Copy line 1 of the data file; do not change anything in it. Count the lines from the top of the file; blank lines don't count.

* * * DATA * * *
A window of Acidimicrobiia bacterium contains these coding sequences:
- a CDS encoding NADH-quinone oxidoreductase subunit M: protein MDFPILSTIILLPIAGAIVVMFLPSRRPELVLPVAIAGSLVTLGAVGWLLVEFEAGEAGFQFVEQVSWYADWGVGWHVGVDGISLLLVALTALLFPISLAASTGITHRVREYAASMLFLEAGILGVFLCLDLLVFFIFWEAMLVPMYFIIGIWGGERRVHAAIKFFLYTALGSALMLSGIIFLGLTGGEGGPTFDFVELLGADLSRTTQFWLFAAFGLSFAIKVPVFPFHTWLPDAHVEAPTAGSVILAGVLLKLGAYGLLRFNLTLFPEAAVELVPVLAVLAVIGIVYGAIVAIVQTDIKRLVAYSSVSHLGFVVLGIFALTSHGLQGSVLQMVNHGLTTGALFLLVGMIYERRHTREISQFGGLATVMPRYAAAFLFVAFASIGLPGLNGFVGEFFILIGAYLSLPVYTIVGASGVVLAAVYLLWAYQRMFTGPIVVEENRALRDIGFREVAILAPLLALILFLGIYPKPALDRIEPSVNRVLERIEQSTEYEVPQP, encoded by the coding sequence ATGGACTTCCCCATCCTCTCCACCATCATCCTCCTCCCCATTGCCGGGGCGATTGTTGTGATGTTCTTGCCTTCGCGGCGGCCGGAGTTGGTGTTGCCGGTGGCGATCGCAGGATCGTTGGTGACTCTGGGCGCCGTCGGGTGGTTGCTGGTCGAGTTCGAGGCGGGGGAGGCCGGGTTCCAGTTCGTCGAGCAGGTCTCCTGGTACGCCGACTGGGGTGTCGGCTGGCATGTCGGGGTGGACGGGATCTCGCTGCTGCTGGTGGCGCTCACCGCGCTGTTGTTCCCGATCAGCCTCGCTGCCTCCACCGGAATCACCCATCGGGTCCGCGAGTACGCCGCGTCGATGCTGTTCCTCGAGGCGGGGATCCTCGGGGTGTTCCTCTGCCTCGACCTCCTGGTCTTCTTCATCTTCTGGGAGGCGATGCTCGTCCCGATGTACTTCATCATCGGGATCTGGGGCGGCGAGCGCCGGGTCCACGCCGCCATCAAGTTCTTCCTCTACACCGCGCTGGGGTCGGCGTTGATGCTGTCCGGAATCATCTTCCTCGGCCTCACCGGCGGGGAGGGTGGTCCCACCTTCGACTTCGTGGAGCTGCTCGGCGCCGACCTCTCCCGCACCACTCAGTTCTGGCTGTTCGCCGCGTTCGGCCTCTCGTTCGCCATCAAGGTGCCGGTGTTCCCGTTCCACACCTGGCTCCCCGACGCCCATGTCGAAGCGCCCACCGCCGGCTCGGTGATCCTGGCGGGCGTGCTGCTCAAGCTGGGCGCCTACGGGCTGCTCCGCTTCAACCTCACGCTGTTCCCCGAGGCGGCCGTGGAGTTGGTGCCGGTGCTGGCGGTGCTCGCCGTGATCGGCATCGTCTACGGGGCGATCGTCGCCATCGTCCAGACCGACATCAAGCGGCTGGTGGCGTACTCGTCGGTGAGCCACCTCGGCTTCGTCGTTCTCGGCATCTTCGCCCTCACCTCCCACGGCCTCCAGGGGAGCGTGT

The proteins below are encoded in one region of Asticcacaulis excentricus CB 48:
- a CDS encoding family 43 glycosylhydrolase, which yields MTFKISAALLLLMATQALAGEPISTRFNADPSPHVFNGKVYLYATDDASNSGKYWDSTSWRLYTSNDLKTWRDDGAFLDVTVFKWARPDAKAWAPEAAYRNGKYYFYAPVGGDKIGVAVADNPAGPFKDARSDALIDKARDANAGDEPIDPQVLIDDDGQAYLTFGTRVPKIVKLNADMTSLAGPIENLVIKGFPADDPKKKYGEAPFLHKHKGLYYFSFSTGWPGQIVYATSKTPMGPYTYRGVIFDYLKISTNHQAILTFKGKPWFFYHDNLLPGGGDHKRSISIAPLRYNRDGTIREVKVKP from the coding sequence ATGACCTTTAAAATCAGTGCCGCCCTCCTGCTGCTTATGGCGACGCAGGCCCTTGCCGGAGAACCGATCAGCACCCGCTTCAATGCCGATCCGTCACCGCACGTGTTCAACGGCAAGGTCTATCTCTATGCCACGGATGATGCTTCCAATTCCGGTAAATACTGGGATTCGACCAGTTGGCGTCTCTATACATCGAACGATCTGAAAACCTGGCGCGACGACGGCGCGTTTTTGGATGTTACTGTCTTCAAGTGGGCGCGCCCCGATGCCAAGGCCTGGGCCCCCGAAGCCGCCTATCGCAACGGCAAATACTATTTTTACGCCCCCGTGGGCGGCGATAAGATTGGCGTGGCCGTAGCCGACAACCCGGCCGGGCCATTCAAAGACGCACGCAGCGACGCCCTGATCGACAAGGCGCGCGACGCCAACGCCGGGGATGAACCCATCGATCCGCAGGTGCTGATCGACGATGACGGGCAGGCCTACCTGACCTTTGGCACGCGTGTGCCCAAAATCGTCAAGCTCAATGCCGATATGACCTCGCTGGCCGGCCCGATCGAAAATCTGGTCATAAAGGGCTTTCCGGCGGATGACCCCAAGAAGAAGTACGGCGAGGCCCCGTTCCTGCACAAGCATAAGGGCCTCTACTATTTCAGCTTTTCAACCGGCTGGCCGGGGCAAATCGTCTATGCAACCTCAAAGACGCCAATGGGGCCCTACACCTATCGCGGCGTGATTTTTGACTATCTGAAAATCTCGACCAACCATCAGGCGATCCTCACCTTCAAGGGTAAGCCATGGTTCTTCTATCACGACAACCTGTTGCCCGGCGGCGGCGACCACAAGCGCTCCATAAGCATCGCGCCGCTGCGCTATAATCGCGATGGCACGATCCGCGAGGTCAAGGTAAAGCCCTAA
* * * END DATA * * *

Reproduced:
A window of Acidimicrobiia bacterium contains these coding sequences: